, 16 May 218 - 11 March 222 A.D., Nikopolis ad Istrum, Inferior
was born a hermaphrodite, but castrated by the gods, she became female. Heeding the Sibylline oracle, the senate brought her worship to Rome in 204 B.C. as the first officially sanctioned Eastern cult. After approval they were dismayed to learn that the priesthood required voluntary self-castration, which was abhorrent to the Romans. Romans were barred from entering the priesthood or even entering the priest's sanctuary. The eunuch priests, recruited from outside Rome, were confined to their sanctuary, leaving only to parade in the streets during festivals in April. removed the bans on Roman participation, making worship of and her consort of the state religion.RP75133. Bronze AE 26, 18.104.22.168 (R7), I/I 1955, 1418, 3992 (R6), -, VF, glossy green with some flaking, 12.732 g, maximum 25.7 mm, 0o, Nicopolis ad Istrum mint, 16 May 218 - 11 Mar 222 A.D.; AVT K M AVPH ANΩNEINOC, laureate, draped, and right, from behind; VΠ NOBIOV POVΦOV NIKOΠOΛITΩN ΠPO,C ICTPON, seated facing astride leaping right, right, wearing turreted crown, in right hand, in left hand; ; $90.00 (Ä80.10)
, 9 April 193 - 4 February 211 A.D., Hadrianopolis,
refounded a Thracian tribal capital, changed its name to Hadrianopolis, developed it, adorned it with monuments, and made it the capital of the Roman province. The city is Edirne, Turkey today. From ancient times, the around Edirne has been the site of no fewer than 16 major battles or sieges. Military historian John Keegan identifies it as "the most contested spot on the globe" and attributes this to its geographical location. Licinius was defeated there by in 323, and was killed by the Goths during the Battle of Adrianople in 378.RP69751. Bronze AE 20, Apparently unpublished; -, -, -, -, -, -, F, green , a little rough, 3.792 g, maximum 20.3 mm, 180o, Hadrianopolis mint, 9 Apr 193 - 4 Feb 211 A.D.; AV K Λ CEΠT - [CEVHPOC Π] (or similar), laureate, draped and right, from behind; A∆PIANO−ΠOΛITΩN, enthroned left, throne flanked by two lions, on , in right hand, resting left forearm on drum; extremely , we were unable to find another example, possibly unique(?), from the Butte College Foundation; ex ; $80.00 (Ä71.20)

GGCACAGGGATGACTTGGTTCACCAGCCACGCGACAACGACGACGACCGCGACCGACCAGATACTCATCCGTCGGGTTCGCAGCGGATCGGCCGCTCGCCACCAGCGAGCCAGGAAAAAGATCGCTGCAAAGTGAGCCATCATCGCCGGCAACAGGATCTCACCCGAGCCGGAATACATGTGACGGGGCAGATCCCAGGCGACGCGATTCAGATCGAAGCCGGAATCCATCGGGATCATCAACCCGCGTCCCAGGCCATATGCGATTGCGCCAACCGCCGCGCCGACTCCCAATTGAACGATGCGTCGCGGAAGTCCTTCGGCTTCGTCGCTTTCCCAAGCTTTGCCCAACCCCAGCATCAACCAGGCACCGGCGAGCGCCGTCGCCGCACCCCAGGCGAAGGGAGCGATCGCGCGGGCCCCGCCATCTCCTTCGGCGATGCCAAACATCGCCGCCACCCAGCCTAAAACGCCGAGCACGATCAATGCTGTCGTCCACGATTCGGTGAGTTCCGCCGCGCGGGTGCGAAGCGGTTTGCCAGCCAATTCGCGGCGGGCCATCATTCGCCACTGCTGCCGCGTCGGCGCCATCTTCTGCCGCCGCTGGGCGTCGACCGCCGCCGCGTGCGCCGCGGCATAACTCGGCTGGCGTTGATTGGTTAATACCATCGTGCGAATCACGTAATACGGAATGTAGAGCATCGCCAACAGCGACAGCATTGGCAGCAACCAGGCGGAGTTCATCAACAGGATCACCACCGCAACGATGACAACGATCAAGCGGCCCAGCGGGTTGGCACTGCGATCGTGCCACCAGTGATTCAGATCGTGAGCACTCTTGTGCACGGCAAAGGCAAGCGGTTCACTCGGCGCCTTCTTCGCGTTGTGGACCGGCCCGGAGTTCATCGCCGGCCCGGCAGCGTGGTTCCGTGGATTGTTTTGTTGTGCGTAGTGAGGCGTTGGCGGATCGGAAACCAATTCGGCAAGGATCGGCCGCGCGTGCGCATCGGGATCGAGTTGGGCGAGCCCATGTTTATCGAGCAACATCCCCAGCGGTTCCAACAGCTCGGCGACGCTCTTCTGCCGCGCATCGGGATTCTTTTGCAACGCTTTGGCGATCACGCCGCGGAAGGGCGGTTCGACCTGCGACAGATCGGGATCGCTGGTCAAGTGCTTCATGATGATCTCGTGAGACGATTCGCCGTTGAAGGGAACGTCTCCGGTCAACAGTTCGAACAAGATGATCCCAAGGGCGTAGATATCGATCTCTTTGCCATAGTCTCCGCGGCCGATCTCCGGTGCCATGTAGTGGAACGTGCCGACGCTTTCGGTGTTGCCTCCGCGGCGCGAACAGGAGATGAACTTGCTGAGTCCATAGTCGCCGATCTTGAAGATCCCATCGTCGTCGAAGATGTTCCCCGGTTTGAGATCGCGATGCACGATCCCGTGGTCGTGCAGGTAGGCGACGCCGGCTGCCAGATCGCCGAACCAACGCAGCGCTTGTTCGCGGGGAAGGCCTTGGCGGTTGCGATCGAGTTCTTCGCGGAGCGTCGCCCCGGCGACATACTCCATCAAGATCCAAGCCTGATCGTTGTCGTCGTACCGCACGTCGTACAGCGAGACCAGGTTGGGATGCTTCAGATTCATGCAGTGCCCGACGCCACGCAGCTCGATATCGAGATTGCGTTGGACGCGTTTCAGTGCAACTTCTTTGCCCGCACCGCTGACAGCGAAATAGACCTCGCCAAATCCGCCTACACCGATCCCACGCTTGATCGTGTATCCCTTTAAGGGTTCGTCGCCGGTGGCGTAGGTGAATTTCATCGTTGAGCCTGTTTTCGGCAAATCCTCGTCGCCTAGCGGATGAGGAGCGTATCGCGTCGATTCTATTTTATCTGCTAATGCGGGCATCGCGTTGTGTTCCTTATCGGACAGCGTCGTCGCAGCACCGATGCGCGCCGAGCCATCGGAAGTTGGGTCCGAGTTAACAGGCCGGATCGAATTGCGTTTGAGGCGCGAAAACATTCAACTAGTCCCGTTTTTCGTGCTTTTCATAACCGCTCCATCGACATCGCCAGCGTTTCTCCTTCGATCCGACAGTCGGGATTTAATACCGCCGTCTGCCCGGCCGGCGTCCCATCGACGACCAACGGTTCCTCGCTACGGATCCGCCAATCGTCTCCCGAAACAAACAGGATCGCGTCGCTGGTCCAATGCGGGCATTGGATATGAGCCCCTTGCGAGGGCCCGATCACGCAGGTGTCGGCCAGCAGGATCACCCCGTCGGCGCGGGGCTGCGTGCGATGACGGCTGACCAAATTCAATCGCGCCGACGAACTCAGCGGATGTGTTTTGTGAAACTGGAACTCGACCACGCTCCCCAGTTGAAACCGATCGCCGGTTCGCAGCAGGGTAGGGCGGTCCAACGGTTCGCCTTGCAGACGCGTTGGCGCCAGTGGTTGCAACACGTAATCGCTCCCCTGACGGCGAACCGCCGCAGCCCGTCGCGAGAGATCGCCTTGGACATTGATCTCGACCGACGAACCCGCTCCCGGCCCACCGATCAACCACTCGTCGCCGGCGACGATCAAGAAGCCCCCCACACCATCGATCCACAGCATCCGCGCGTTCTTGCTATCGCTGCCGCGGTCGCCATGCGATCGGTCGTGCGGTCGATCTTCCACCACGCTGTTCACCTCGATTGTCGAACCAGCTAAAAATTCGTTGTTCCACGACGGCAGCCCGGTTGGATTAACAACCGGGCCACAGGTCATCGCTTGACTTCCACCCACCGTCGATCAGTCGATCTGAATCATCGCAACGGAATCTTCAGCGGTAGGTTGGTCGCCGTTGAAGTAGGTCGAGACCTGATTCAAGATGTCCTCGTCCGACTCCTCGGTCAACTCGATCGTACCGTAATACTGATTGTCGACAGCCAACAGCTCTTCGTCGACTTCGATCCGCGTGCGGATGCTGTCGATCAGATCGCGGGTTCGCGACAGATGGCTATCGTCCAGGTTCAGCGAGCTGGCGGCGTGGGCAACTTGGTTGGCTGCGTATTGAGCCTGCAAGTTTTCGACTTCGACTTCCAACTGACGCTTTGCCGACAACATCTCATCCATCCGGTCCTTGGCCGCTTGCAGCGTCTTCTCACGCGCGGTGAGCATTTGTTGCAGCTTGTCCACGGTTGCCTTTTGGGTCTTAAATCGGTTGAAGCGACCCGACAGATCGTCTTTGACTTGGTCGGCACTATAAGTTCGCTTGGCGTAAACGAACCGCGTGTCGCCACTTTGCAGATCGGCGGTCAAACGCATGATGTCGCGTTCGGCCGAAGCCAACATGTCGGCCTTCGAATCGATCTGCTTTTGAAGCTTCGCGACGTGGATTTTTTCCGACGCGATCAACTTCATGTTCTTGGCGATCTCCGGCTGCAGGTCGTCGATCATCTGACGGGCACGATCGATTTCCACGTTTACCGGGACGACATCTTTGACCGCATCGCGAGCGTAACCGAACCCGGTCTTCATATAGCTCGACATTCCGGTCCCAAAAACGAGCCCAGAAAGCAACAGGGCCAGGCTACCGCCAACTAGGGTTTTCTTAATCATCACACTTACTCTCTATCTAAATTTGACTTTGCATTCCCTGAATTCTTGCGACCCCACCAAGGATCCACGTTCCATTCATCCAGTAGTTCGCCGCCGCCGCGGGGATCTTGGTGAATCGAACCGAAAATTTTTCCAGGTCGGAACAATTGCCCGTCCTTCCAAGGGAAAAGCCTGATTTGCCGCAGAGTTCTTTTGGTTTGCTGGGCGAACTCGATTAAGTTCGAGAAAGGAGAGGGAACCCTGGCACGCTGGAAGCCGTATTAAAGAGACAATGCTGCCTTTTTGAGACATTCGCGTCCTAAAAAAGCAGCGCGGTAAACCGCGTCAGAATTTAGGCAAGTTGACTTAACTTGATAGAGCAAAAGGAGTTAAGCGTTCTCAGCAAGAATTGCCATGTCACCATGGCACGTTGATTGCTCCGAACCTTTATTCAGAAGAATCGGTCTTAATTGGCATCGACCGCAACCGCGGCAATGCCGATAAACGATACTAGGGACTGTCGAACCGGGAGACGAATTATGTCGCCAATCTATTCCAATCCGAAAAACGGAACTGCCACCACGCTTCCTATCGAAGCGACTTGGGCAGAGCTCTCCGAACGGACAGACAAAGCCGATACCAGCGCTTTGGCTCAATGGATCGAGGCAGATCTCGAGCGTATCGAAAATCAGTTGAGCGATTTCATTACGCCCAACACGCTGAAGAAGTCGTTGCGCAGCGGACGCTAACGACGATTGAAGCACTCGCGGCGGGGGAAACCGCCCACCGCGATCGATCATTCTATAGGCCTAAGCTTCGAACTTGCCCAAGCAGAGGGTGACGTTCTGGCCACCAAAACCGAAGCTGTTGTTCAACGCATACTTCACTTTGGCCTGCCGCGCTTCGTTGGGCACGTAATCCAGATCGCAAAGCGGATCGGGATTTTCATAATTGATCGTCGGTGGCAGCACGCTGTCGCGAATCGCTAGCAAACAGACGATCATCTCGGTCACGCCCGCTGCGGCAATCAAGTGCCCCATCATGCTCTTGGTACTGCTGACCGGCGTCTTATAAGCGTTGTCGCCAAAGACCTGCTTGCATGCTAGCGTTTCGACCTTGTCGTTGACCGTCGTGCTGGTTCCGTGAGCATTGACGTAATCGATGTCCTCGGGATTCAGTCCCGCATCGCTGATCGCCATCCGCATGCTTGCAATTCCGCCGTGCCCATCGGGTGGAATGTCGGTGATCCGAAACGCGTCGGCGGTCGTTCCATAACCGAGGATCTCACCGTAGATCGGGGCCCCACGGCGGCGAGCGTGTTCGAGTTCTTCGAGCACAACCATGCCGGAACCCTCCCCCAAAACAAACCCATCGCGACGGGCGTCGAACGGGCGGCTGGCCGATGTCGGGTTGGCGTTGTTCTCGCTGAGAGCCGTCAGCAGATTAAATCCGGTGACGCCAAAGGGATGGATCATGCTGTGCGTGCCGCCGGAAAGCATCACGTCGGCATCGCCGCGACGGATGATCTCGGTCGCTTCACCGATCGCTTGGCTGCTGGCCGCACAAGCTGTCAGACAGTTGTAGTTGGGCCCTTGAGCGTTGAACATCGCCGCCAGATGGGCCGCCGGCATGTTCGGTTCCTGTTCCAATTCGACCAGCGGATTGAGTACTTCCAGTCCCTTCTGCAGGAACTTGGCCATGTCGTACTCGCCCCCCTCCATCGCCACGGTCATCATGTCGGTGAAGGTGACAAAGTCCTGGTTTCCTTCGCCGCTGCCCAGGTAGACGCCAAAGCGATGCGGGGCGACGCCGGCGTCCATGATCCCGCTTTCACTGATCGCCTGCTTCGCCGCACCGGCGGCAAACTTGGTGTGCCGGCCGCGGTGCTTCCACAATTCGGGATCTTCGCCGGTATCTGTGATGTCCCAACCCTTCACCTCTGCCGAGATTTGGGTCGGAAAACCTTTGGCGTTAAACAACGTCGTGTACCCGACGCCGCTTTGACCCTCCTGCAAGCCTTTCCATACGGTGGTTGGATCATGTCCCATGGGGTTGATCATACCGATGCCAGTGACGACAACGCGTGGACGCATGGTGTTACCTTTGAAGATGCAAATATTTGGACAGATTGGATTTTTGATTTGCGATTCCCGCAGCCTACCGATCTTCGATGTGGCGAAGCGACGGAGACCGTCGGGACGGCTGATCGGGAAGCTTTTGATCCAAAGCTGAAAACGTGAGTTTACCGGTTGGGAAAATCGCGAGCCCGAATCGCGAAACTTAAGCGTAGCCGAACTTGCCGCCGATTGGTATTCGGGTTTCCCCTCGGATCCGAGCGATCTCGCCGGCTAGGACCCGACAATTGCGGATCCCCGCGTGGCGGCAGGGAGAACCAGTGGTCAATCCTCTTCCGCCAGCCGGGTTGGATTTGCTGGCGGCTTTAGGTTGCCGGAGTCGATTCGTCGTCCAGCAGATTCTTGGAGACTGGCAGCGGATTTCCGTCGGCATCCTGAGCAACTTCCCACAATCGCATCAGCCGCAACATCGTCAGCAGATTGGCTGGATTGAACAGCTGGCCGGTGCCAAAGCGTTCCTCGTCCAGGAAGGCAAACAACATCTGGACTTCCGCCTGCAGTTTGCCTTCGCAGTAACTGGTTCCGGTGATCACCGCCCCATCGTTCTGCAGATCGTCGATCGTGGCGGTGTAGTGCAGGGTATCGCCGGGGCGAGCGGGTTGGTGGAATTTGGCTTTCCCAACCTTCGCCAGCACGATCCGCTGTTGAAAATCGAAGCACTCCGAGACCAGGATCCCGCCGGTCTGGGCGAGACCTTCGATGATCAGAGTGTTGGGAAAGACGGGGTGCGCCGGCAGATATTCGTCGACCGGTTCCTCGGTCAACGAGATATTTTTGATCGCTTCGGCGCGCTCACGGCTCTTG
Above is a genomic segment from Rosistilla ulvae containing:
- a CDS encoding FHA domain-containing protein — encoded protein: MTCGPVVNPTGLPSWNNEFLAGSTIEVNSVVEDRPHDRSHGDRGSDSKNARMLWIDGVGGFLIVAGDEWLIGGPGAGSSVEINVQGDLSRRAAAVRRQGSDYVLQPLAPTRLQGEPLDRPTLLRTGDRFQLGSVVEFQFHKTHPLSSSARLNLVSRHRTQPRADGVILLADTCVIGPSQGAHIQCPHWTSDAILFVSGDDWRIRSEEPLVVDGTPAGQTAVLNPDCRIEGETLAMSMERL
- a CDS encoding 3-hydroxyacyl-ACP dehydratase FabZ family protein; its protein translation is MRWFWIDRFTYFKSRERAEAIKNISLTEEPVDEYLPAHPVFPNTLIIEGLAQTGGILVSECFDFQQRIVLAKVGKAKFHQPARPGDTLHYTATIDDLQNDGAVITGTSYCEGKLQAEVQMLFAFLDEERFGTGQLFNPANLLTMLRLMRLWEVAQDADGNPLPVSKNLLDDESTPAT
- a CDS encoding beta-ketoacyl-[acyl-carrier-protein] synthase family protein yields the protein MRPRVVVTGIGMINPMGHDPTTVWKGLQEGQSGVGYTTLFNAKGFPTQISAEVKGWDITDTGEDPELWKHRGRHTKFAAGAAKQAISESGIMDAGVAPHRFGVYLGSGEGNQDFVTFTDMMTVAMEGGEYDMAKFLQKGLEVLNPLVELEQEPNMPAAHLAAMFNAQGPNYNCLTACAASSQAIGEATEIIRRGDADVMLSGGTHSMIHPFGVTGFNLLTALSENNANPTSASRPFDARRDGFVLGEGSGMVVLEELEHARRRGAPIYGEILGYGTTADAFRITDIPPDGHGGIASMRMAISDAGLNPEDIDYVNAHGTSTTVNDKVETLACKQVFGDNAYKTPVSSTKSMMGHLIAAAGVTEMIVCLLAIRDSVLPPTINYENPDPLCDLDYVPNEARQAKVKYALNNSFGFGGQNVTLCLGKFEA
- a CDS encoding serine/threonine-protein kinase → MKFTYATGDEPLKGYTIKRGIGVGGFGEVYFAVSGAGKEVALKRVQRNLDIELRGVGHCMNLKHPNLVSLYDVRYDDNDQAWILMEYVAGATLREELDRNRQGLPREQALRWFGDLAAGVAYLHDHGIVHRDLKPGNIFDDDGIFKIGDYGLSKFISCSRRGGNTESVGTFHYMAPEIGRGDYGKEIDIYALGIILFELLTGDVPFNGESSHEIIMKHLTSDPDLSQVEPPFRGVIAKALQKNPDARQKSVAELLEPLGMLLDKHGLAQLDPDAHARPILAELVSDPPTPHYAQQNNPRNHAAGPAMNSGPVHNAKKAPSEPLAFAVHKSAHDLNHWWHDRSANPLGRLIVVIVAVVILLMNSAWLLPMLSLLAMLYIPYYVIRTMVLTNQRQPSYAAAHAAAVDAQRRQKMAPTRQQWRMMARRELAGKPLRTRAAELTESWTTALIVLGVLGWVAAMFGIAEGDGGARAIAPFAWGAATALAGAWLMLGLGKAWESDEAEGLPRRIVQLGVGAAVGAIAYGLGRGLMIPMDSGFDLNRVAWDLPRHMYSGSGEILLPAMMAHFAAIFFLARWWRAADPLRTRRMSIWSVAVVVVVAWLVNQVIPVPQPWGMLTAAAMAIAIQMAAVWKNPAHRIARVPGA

Plakia, , c. 4th Century B.C.
Plakia, called Cilician Thebe in Homer's Iliad, was near the Troad, at the foot of Mount Placus, in a small region once called (not the in southern Anatolia). According to myth, it was founded by Heracles after his sack of Troy and named after his birthplace, Thebes in . At the time of the Trojan War, people were known as the Cilicians, and ruled by Eetion. Eetion's daughter Andromache was given in marriage to Hector, son of Priam of Troy. The Achaians, led by , sacked the city during the latter of the war, killed Eetion, his wife and his sons. They also carried off several women, including Chryseis, who became the concubine of Agamemnon. Chryseis' father attempted to ransom his to ransom his daughter, initiating the plot of the Iliad.GB72008. Bronze AE 14, 2378 ff, 545; 1432; p. 174, 5, VF, nice dark green , 1.538 g, maximum 13.7 mm, 180o, Plakia mint, c. 4th century B.C.; turreted of right; ΠΛAKIA, right devouring prey, grain-ear right below; city; $80.00 (Ä71.20)
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